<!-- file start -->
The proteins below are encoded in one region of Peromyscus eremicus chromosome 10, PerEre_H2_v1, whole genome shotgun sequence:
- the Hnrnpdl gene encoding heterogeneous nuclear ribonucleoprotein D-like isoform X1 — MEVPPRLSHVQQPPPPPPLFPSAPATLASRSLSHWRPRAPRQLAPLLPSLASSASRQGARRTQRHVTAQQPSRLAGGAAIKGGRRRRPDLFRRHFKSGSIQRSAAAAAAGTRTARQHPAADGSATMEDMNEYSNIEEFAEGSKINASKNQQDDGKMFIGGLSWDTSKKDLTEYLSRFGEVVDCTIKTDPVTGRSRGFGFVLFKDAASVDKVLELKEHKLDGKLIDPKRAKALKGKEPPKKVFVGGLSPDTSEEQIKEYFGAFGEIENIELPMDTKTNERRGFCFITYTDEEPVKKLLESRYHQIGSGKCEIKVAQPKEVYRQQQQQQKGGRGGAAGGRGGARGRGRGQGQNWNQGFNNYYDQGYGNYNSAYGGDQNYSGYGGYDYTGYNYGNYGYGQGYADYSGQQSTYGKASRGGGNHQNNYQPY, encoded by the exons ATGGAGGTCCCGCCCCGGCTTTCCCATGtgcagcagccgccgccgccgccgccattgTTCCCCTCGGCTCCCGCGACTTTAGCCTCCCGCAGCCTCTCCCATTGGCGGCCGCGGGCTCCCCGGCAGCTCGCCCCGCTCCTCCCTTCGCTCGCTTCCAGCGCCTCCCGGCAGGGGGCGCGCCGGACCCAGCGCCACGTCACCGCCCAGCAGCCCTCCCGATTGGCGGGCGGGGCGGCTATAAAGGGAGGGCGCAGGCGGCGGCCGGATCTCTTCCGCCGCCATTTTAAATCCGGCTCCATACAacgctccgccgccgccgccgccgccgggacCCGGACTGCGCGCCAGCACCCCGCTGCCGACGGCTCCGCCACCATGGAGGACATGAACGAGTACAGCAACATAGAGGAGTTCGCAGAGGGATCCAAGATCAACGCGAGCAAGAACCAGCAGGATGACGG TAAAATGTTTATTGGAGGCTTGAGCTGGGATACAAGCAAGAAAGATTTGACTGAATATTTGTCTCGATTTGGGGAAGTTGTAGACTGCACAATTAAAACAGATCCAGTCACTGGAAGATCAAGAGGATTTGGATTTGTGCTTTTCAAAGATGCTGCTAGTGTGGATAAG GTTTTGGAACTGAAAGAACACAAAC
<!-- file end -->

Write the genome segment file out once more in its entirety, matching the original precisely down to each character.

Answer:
The proteins below are encoded in one region of Peromyscus eremicus chromosome 10, PerEre_H2_v1, whole genome shotgun sequence:
- the Hnrnpdl gene encoding heterogeneous nuclear ribonucleoprotein D-like isoform X1 — MEVPPRLSHVQQPPPPPPLFPSAPATLASRSLSHWRPRAPRQLAPLLPSLASSASRQGARRTQRHVTAQQPSRLAGGAAIKGGRRRRPDLFRRHFKSGSIQRSAAAAAAGTRTARQHPAADGSATMEDMNEYSNIEEFAEGSKINASKNQQDDGKMFIGGLSWDTSKKDLTEYLSRFGEVVDCTIKTDPVTGRSRGFGFVLFKDAASVDKVLELKEHKLDGKLIDPKRAKALKGKEPPKKVFVGGLSPDTSEEQIKEYFGAFGEIENIELPMDTKTNERRGFCFITYTDEEPVKKLLESRYHQIGSGKCEIKVAQPKEVYRQQQQQQKGGRGGAAGGRGGARGRGRGQGQNWNQGFNNYYDQGYGNYNSAYGGDQNYSGYGGYDYTGYNYGNYGYGQGYADYSGQQSTYGKASRGGGNHQNNYQPY, encoded by the exons ATGGAGGTCCCGCCCCGGCTTTCCCATGtgcagcagccgccgccgccgccgccattgTTCCCCTCGGCTCCCGCGACTTTAGCCTCCCGCAGCCTCTCCCATTGGCGGCCGCGGGCTCCCCGGCAGCTCGCCCCGCTCCTCCCTTCGCTCGCTTCCAGCGCCTCCCGGCAGGGGGCGCGCCGGACCCAGCGCCACGTCACCGCCCAGCAGCCCTCCCGATTGGCGGGCGGGGCGGCTATAAAGGGAGGGCGCAGGCGGCGGCCGGATCTCTTCCGCCGCCATTTTAAATCCGGCTCCATACAacgctccgccgccgccgccgccgccgggacCCGGACTGCGCGCCAGCACCCCGCTGCCGACGGCTCCGCCACCATGGAGGACATGAACGAGTACAGCAACATAGAGGAGTTCGCAGAGGGATCCAAGATCAACGCGAGCAAGAACCAGCAGGATGACGG TAAAATGTTTATTGGAGGCTTGAGCTGGGATACAAGCAAGAAAGATTTGACTGAATATTTGTCTCGATTTGGGGAAGTTGTAGACTGCACAATTAAAACAGATCCAGTCACTGGAAGATCAAGAGGATTTGGATTTGTGCTTTTCAAAGATGCTGCTAGTGTGGATAAG GTTTTGGAACTGAAAGAACACAAAC